Pet sitting is a service, and as with any service, you are
going to be the hiring party; it's not much different from
hiring an employee for a company. You need to think about what
is important to you and your pets. Remember, you will be
allowing someone to enter your home and to care for your pet.
You won't be able to keep tabs on their activities while away,
so they need to be someone you can really trust. Here are some
things to think about and questions to ask of your potential
A great way to check on someone's experience and reputation are
to ask for references, both professional and personal. Many pet
sitters will already have anticipated these kinds of questions,
so don't be surprised if they present you with a form with
names and references already listed. This is not only
acceptable, but it's also great! Feel free to ask about
particular references and why they were chosen to be on the
list. You can find out if any pet owners listed have pets
similar to yours, and how recently these references were in
contact with the sitter.
If there are no phone numbers listed on the sitter's reference
list, ask for a couple. If they refuse to give you these,
suspect trouble as real references are usually fine with taking
calls. There should be at least a few people you can call to
confirm the reliability of your pet sitter.
Next, after you have selected a few sitters that have good
references, get the full names and addresses of the companies
or persons you are interested in. If you have problems, you
will need to know where to track down the pet sitter or
Are They Qualified?
Once you have all their contact information, ask about your
personal experience with the type of pet you have. Clearly, there
are different levels of care between taking care of a fish tank
versus a Mastiff dog.
Ask how many times they have worked with your type of pet. If
they simply say that they love all animals and seem to have a
"natural" ability to take care of any animal, follow up with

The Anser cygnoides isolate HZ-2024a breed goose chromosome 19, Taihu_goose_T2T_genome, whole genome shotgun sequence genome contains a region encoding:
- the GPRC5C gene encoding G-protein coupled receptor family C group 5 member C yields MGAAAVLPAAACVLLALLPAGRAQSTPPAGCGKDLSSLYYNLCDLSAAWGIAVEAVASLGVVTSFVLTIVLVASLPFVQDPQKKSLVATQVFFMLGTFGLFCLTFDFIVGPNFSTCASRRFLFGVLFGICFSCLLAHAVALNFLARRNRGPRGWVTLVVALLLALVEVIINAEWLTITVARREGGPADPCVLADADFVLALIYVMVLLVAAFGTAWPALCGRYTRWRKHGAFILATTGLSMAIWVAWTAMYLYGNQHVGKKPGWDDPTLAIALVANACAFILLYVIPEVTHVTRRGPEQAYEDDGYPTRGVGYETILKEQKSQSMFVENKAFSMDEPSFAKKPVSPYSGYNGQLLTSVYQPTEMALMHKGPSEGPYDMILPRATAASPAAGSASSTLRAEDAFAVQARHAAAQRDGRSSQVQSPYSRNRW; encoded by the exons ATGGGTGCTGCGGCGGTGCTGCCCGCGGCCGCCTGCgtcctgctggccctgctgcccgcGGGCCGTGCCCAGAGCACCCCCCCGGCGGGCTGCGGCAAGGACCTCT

more specific questions related to pet care. Taking proper care
of any animal is work, and the chores don't get done with love
Next, consider how many times you want the pet sitter to come
to your home and their hours of availability. Many pets have
special feeding times and requirements and some will
need medications at
certain times, so you'll need to pick a sitter who can comply.
Thinking about Exercise
If you have pets who need exercise, ask the pet sitter what
type of exercise they would be comfortable providing. Be
reasonable---if you wrestle with that Mastiff every night,
don't expect that a sitter would be willing to do the same.
(You can always ask though!) Either way, make sure you bring up
exercise needs and find a sitter who will be able to provide
Home security is another important item to bring up, so if you
have an alarm system, security company, or private gate, give
the pet sitter these details upfront so you can be clear about
what is expected. Non-professional pet sitters maybe younger
adults too, so be sure to give careful details as to how the
security of your home or neighborhood works. The last thing you
want to happen is to have your sitter get locked out, set off
alarms, or arouse the police or security company all because
you didn't familiarize them properly with the procedures. It's
also not a bad idea to get the type of vehicle and the license
plate number of your sitter, so your security can clear them to
come into your neighborhood. While you're at it, let your
neighbors know that you will have a sitter coming to your home.
One more thing to think about is damage to your home and
property. Be sure to ask if the sitter is bonded and insured.
Some will be; some won't. You will have to decide how important
this is to you.
Use these questions to help ensure proper care for your pets
and also peace of mind for you while away.